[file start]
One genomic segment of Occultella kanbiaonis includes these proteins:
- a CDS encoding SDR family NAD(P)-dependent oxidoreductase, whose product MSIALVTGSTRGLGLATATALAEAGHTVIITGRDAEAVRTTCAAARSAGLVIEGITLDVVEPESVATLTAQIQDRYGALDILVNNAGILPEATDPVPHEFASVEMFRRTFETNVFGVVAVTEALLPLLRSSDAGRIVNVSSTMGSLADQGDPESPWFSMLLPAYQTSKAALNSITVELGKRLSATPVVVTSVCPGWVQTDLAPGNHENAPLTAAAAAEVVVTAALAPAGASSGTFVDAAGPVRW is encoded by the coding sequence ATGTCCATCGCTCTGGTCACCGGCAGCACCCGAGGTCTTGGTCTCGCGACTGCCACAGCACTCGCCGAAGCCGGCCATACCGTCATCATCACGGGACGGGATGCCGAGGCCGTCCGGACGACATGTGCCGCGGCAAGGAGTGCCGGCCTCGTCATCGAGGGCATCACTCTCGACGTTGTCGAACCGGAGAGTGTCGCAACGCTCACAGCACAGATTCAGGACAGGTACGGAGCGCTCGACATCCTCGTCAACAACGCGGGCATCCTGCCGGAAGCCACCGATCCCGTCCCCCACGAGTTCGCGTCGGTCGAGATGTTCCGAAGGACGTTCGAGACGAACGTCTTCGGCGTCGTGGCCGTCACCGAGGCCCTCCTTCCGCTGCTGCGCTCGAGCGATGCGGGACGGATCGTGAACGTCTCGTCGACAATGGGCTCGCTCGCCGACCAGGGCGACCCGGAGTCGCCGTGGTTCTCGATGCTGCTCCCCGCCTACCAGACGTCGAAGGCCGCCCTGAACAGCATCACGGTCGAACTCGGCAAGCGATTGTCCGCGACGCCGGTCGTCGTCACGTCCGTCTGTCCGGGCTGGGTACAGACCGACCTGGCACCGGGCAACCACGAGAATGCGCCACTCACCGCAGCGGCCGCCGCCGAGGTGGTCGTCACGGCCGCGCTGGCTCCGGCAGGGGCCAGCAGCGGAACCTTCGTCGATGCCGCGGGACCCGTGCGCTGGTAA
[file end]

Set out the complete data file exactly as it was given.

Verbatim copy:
One genomic segment of Occultella kanbiaonis includes these proteins:
- a CDS encoding SDR family NAD(P)-dependent oxidoreductase, whose product MSIALVTGSTRGLGLATATALAEAGHTVIITGRDAEAVRTTCAAARSAGLVIEGITLDVVEPESVATLTAQIQDRYGALDILVNNAGILPEATDPVPHEFASVEMFRRTFETNVFGVVAVTEALLPLLRSSDAGRIVNVSSTMGSLADQGDPESPWFSMLLPAYQTSKAALNSITVELGKRLSATPVVVTSVCPGWVQTDLAPGNHENAPLTAAAAAEVVVTAALAPAGASSGTFVDAAGPVRW is encoded by the coding sequence ATGTCCATCGCTCTGGTCACCGGCAGCACCCGAGGTCTTGGTCTCGCGACTGCCACAGCACTCGCCGAAGCCGGCCATACCGTCATCATCACGGGACGGGATGCCGAGGCCGTCCGGACGACATGTGCCGCGGCAAGGAGTGCCGGCCTCGTCATCGAGGGCATCACTCTCGACGTTGTCGAACCGGAGAGTGTCGCAACGCTCACAGCACAGATTCAGGACAGGTACGGAGCGCTCGACATCCTCGTCAACAACGCGGGCATCCTGCCGGAAGCCACCGATCCCGTCCCCCACGAGTTCGCGTCGGTCGAGATGTTCCGAAGGACGTTCGAGACGAACGTCTTCGGCGTCGTGGCCGTCACCGAGGCCCTCCTTCCGCTGCTGCGCTCGAGCGATGCGGGACGGATCGTGAACGTCTCGTCGACAATGGGCTCGCTCGCCGACCAGGGCGACCCGGAGTCGCCGTGGTTCTCGATGCTGCTCCCCGCCTACCAGACGTCGAAGGCCGCCCTGAACAGCATCACGGTCGAACTCGGCAAGCGATTGTCCGCGACGCCGGTCGTCGTCACGTCCGTCTGTCCGGGCTGGGTACAGACCGACCTGGCACCGGGCAACCACGAGAATGCGCCACTCACCGCAGCGGCCGCCGCCGAGGTGGTCGTCACGGCCGCGCTGGCTCCGGCAGGGGCCAGCAGCGGAACCTTCGTCGATGCCGCGGGACCCGTGCGCTGGTAA